Lady of the Island by Edward Blanco
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Lady Of The Island by Dan Bilawsky
Multiple ReviewsMore articles about Andrea Brachfeld
Lady Of The Island
Brachfeld, however, is no mere Latin musical jammer. She is a well rounded and educated musician also practiced in jazz. Remembered Dreams features Brachfeld's Latin jazz compositions within a quintet setting named Phoenix Rising. Her writing is decidedly in the mainstream Latin jazz groove and compares favorably with similar material from her peer group of the late 1990s and the 2000s, particularly in the Big Apple. Brachfeld is a smart and approachable composer who crafts peppered melodies into percussive and harmonic phrases and motifs of various backgrounds, while steering clear of the smoother jazz margins. She does so even when raiding ballads such as "Remembered Dreams" or Brazilian inspired, highly melodic works such as "Oceanside," without losing herself in the predictable and tiresome, self-indulgent jams so tempting for Latin jazzers.
Tone, technique, smarts, brassiness, timing, percussiveness, speed, sensibility and strength are non-issues in Brachfeld's flute playing. Unlike most of her peers, she is not supported by the main Latin jazz stars of the period but the two ensembles herein avail themselves extremely well both individually and collectively.
"Osiana" is a pleasurable ride on funky eights. "Mojivin Sun" is a calmed-yet-driven amalgam. "Afra Jade" is an oddly metered, thick delight. Brachfeld came back with a jazzy bang.
Back With Sweet Passion
Back With Sweet Passion finds Brachfeld going two steps backward to advance three within the musical territory she's best known for, as the charanguera deepened her charanga knowledge to produce a danceable traditional Cuban swinger with her own stamp on it.
Take her interpretation of "Almendra." Familiarity can betray and bore both musician and listener. This is a classic and, as such, it has been done to near literal death so, what was Brachfeld going to do with it? The inventive arrangement of Al Torrente and Brachfeld prevented betrayals and boredom. The group's performance and all the solos, particularly Oscar Hernández's, are to die for. The melodic beauty is enhanced by enchanting violin and flute contributions, not an easy task when it comes to this song.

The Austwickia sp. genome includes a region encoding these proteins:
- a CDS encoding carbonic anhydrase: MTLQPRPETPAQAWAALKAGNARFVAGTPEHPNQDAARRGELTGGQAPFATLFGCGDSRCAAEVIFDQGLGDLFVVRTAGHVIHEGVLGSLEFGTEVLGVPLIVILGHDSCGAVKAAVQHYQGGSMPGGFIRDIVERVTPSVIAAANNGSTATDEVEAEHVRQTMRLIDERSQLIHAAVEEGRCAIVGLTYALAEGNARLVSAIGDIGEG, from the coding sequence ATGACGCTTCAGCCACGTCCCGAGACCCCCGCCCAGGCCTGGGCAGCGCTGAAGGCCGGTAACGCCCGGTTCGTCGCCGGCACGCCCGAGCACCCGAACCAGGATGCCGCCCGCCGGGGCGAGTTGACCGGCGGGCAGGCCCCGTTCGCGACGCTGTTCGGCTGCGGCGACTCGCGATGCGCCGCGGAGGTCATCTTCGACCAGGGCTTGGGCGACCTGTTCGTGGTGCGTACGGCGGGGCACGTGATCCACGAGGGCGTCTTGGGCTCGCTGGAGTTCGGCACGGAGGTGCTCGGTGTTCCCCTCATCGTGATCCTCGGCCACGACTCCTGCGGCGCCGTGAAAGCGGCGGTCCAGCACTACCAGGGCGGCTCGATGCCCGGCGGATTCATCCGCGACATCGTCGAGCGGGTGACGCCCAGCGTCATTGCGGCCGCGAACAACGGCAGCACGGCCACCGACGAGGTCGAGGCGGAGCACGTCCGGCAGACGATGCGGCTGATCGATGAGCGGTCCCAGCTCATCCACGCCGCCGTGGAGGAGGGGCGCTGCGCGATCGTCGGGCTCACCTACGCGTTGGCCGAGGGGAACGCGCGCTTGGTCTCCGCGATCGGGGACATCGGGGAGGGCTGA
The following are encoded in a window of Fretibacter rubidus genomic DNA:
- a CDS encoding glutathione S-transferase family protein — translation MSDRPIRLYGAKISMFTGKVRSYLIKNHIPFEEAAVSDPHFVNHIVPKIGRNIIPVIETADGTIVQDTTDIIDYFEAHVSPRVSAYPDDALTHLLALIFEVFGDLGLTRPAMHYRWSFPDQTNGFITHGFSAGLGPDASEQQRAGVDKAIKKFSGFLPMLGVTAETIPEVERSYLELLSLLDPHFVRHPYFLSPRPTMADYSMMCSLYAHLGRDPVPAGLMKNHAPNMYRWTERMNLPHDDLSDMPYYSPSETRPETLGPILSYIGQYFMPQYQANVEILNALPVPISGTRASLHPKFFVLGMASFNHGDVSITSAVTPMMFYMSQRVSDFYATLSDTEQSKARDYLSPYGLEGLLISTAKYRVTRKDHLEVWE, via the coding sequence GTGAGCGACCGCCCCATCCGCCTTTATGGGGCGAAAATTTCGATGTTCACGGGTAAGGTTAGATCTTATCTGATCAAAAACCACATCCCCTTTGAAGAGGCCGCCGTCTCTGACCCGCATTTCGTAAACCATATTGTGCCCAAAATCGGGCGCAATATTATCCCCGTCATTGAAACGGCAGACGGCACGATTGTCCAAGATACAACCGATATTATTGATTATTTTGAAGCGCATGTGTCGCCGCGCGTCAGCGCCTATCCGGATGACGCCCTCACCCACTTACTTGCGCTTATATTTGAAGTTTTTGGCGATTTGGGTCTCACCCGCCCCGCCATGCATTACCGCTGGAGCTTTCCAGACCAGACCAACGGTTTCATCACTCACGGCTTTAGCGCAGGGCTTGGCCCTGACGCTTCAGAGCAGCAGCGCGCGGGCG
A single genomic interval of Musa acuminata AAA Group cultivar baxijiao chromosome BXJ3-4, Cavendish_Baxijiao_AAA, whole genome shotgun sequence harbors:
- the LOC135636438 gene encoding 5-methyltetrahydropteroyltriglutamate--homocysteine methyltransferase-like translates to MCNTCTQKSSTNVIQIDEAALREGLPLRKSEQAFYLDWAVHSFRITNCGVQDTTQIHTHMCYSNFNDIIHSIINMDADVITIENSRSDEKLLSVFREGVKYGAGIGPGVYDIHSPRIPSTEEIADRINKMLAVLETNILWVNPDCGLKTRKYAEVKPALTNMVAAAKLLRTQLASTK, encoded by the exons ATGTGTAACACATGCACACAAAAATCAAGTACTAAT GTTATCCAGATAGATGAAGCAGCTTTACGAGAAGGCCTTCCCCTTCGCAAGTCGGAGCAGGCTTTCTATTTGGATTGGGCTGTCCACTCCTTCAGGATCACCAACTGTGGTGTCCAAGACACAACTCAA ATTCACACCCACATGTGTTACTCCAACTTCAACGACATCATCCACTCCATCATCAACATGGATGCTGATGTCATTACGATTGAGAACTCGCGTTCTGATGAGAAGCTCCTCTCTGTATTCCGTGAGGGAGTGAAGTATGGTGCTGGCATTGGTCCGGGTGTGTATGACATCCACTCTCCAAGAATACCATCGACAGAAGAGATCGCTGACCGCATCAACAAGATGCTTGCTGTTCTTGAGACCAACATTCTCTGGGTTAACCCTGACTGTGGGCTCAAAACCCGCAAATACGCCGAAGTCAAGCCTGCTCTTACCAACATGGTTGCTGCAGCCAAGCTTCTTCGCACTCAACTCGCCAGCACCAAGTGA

"Tres Lindas Cubanas" and "Pare Cochero" also get an attractive facelift. "Rumba chá," however, deserves a particular comment. It is a type of song that is taken for granted among fans of this music but is unique in the world's musical heritage. Not many, if any, musical genres pay homage to musical ancestors as Cuban music does, particularly New York and Puerto Rican salsa. Brachfeld at her best.
and trombonist Steve Turre among others of various note. They turned out a decidedly solid recording with many bright areas.
Brachfeld returned to Latin jazz in a session entitled Beyond Standards, co-led by conguero Wilson "Chembo" Corniel, where they give the Hispanic musical treatment to various jazz standards, accompanied by pianist Hilton Ruiz
's "Chelsea Bridge" is lusty lushness itself with muted trombone, violins, piano and flute oozing deeply felt emotion.
As expected, Ruiz and Turre fulfilled their duties impeccably as soloists and ensemble members in what might have been Ruiz's last recording before dying. They supported the writing with their characteristic encyclopedic panache and meshed superbly with the flutist. Their bolero interpretation of Billy Strayhorn
's privileged hands. "My Little Suede Shoes" affords the rare opportunity to hear the flutist dealing with a Puerto Rican bomba, and she jazzes her way through rather well.
"E.S.P.," on the other hand, becomes a dashing and jamming conga. "African Flower" is much more Africanized than it could ever hope to be in Duke Ellington
The co-leader's conga playing is a welcome respite from the dominant trap drum rudiments-influenced, rapid fire diarrhea-of-the-hands style still in vogue among many contemporary conga players, perhaps best exemplified in "Freedom Jazz Dance," "Interlude" and his marcha ethic.